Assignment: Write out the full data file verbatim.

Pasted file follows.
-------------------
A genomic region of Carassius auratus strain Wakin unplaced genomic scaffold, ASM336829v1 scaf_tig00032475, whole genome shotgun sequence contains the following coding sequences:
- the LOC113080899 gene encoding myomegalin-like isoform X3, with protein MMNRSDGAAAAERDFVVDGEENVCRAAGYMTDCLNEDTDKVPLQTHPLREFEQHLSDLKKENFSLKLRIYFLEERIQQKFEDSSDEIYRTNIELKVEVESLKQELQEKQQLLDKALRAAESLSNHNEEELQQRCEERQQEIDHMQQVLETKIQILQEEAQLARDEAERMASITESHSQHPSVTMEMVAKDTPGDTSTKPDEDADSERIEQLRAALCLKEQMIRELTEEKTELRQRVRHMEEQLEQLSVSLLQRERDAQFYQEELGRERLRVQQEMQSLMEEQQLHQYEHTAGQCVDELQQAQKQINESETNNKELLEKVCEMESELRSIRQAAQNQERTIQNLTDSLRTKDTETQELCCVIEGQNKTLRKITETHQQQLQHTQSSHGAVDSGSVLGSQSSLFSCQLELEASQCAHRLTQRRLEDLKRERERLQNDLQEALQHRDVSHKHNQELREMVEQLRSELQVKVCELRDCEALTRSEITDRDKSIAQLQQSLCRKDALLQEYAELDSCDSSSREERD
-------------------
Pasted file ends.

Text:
A genomic region of Carassius auratus strain Wakin unplaced genomic scaffold, ASM336829v1 scaf_tig00032475, whole genome shotgun sequence contains the following coding sequences:
- the LOC113080899 gene encoding myomegalin-like isoform X3, with protein MMNRSDGAAAAERDFVVDGEENVCRAAGYMTDCLNEDTDKVPLQTHPLREFEQHLSDLKKENFSLKLRIYFLEERIQQKFEDSSDEIYRTNIELKVEVESLKQELQEKQQLLDKALRAAESLSNHNEEELQQRCEERQQEIDHMQQVLETKIQILQEEAQLARDEAERMASITESHSQHPSVTMEMVAKDTPGDTSTKPDEDADSERIEQLRAALCLKEQMIRELTEEKTELRQRVRHMEEQLEQLSVSLLQRERDAQFYQEELGRERLRVQQEMQSLMEEQQLHQYEHTAGQCVDELQQAQKQINESETNNKELLEKVCEMESELRSIRQAAQNQERTIQNLTDSLRTKDTETQELCCVIEGQNKTLRKITETHQQQLQHTQSSHGAVDSGSVLGSQSSLFSCQLELEASQCAHRLTQRRLEDLKRERERLQNDLQEALQHRDVSHKHNQELREMVEQLRSELQVKVCELRDCEALTRSEITDRDKSIAQLQQSLCRKDALLQEYAELDSCDSSSREERD